This three-county region presents West Virginia in its most “southern” guise. The character, outlook, and architecture of the springs region recall the Old Dominion, and two of its three counties—Greenbrier and Monroe—share long boundaries with the parent state. Only Summers, a post–Civil War county formed in part from the other two, and far more rugged in topography, seems to have a West Virginia orientation. Even so, Hinton, its county seat, joins Lewisburg and Union, seats of Greenbrier and Monroe, respectively, in having a prominent Civil War monument honoring Confederate, not Union, soldiers.
This is also one of West Virginia's most unspoiled and pristine regions, where agriculture continues to predominate over industry. Monroe County's Confederate monument, on axis with Main Street in Union, exemplifies the prevailing bucolic character. It stands, as it has since it was first erected, in a fenced enclosure within a pasture. Here and there rugged survivors of eighteenth-century settlement survive, but the area's primary architectural attractions date from the first half of the nineteenth century. These were the decades of the spas, when antebellum belles and beaux throughout the South thronged to the pleasant Virginia highlands during the summer to exchange the miasma and mosquitoes of Tidewater lowlands for the pleasures, and supposed medicinal benefits, of the mineral springs.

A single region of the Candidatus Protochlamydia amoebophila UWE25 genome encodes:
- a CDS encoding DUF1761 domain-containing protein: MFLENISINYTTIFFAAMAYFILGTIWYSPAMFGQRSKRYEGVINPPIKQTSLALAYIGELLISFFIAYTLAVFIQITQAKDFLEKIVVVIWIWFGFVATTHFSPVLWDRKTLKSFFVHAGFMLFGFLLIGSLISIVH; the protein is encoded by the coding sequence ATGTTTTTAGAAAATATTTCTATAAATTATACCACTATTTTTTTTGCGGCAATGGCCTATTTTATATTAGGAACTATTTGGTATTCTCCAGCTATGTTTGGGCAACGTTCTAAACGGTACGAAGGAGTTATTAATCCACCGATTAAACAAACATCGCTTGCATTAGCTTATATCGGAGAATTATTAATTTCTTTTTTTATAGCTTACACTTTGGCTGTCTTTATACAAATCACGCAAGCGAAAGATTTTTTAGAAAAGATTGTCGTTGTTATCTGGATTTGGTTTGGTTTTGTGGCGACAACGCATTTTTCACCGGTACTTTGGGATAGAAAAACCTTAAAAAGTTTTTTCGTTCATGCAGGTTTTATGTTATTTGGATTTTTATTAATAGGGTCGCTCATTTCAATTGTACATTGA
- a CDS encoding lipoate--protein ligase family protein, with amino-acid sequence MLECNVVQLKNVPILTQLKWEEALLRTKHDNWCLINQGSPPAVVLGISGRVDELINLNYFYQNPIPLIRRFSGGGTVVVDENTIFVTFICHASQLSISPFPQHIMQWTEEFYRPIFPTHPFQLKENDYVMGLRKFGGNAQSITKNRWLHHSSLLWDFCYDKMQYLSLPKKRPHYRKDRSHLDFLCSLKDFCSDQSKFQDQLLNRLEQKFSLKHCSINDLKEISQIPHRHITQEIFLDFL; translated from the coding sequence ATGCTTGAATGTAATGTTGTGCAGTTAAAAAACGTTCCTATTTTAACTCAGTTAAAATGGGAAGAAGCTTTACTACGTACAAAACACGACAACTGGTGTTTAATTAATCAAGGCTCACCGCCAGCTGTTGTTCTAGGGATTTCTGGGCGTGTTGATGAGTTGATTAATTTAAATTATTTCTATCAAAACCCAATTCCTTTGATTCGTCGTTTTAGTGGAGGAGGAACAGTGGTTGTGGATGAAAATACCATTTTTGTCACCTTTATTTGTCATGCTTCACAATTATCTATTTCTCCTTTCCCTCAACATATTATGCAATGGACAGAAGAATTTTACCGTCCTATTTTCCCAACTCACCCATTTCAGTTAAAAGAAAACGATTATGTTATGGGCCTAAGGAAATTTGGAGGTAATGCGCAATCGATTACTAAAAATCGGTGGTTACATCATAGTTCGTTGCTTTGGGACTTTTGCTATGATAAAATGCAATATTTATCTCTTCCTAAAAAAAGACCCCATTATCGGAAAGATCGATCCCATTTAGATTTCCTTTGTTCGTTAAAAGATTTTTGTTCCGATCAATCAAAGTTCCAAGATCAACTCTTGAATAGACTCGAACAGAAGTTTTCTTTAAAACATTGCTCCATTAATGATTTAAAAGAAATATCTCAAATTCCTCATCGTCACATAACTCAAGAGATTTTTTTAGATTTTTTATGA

Belief in the curative powers of mineral-impregnated waters spans the centuries and the continents. From the beginning of their growth as places of healing, whether in Europe or America, these springs became known as playgrounds, and the dichotomy seldom went unnoticed. Methodist circuit rider John Smith recorded in his journal in August 1787 that he “rode over the Mountain to Pott's Creek [and] the Sweet Springs. A place of wickedness. Drank freely of the water was Somewhat Poorly.” Several days later he observed: “It Seem'd very strange to me to go into A room to preach Where men were Setting at Cards, but they were very condescending and stopt their game And so the Worship of God took place but I fear it had but little wait [ sic] upon their minds.” James McHenry gave a different picture of Sweet Springs. Several years after Smith visited, he wrote to his dear Peggy that “the sudden conversion of the only fiddler to Methodism, has effectively destroyed all expectation of [dancing] during this season.” Eventually, the architecture of the spas would parallel the seemingly strange social connection between Methodists and pleasure seekers. As late as the 1820s, when Dr. William Burke first visited the area, however, only the most primitive accommodations were available. As he recalled in his Springs of Western Virginia (1846): “The Sweet Springs, the White Sulphur and the Warm Springs were then the only places of any note in that region, and the White and Sweet were on a par as to extent of accommodations—if indeed a parcel of rude huts, indifferent beds, and the plainest possible fare, can be called accommodation.”